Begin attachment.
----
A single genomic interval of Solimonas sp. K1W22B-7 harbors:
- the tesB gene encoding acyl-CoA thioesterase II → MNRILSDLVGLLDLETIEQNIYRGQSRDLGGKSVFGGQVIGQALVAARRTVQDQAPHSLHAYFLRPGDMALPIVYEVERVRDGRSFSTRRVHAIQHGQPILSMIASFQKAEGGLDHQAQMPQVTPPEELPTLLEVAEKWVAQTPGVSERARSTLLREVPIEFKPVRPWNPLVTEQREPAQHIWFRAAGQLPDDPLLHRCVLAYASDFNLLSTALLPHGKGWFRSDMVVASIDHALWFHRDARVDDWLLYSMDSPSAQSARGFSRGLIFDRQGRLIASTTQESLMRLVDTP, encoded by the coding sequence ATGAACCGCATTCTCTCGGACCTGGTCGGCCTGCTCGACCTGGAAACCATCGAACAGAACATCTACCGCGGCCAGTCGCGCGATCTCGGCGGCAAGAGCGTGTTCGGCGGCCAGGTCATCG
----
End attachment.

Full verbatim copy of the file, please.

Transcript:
A single genomic interval of Solimonas sp. K1W22B-7 harbors:
- the tesB gene encoding acyl-CoA thioesterase II → MNRILSDLVGLLDLETIEQNIYRGQSRDLGGKSVFGGQVIGQALVAARRTVQDQAPHSLHAYFLRPGDMALPIVYEVERVRDGRSFSTRRVHAIQHGQPILSMIASFQKAEGGLDHQAQMPQVTPPEELPTLLEVAEKWVAQTPGVSERARSTLLREVPIEFKPVRPWNPLVTEQREPAQHIWFRAAGQLPDDPLLHRCVLAYASDFNLLSTALLPHGKGWFRSDMVVASIDHALWFHRDARVDDWLLYSMDSPSAQSARGFSRGLIFDRQGRLIASTTQESLMRLVDTP, encoded by the coding sequence ATGAACCGCATTCTCTCGGACCTGGTCGGCCTGCTCGACCTGGAAACCATCGAACAGAACATCTACCGCGGCCAGTCGCGCGATCTCGGCGGCAAGAGCGTGTTCGGCGGCCAGGTCATCG